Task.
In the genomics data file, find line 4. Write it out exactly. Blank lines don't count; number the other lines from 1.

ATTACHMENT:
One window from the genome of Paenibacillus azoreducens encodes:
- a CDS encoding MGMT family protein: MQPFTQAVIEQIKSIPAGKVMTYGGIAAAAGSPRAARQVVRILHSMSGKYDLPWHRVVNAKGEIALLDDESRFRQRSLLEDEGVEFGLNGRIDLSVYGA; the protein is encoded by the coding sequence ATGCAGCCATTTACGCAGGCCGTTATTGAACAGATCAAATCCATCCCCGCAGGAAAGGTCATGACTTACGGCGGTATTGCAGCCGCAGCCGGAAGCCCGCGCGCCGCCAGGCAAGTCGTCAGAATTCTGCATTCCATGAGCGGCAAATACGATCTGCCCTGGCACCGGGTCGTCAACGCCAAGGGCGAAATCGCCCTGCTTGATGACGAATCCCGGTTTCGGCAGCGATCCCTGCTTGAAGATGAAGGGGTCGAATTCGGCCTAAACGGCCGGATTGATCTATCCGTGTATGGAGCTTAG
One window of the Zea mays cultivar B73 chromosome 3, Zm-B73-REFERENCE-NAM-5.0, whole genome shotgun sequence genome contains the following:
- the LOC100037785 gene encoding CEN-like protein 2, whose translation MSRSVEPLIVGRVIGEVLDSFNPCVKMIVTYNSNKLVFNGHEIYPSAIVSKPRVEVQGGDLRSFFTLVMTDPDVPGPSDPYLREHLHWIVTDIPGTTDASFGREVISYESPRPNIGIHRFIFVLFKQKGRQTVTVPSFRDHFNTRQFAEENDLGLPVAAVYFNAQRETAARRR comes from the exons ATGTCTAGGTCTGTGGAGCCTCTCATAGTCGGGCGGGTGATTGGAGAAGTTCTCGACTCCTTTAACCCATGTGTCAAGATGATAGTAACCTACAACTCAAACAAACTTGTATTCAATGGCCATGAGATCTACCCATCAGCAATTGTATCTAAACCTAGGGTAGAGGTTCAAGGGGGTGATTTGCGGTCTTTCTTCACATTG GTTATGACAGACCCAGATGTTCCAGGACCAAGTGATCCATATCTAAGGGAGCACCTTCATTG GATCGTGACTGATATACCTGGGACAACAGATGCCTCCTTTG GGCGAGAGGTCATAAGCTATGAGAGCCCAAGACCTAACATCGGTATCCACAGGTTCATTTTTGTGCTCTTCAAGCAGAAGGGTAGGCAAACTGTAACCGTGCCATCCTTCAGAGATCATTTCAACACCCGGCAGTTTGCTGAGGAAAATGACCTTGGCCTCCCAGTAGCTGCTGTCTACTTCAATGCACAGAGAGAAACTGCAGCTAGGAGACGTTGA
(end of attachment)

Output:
- the LOC100037785 gene encoding CEN-like protein 2, whose translation MSRSVEPLIVGRVIGEVLDSFNPCVKMIVTYNSNKLVFNGHEIYPSAIVSKPRVEVQGGDLRSFFTLVMTDPDVPGPSDPYLREHLHWIVTDIPGTTDASFGREVISYESPRPNIGIHRFIFVLFKQKGRQTVTVPSFRDHFNTRQFAEENDLGLPVAAVYFNAQRETAARRR comes from the exons ATGTCTAGGTCTGTGGAGCCTCTCATAGTCGGGCGGGTGATTGGAGAAGTTCTCGACTCCTTTAACCCATGTGTCAAGATGATAGTAACCTACAACTCAAACAAACTTGTATTCAATGGCCATGAGATCTACCCATCAGCAATTGTATCTAAACCTAGGGTAGAGGTTCAAGGGGGTGATTTGCGGTCTTTCTTCACATTG GTTATGACAGACCCAGATGTTCCAGGACCAAGTGATCCATATCTAAGGGAGCACCTTCATTG GATCGTGACTGATATACCTGGGACAACAGATGCCTCCTTTG GGCGAGAGGTCATAAGCTATGAGAGCCCAAGACCTAACATCGGTATCCACAGGTTCATTTTTGTGCTCTTCAAGCAGAAGGGTAGGCAAACTGTAACCGTGCCATCCTTCAGAGATCATTTCAACACCCGGCAGTTTGCTGAGGAAAATGACCTTGGCCTCCCAGTAGCTGCTGTCTACTTCAATGCACAGAGAGAAACTGCAGCTAGGAGACGTTGA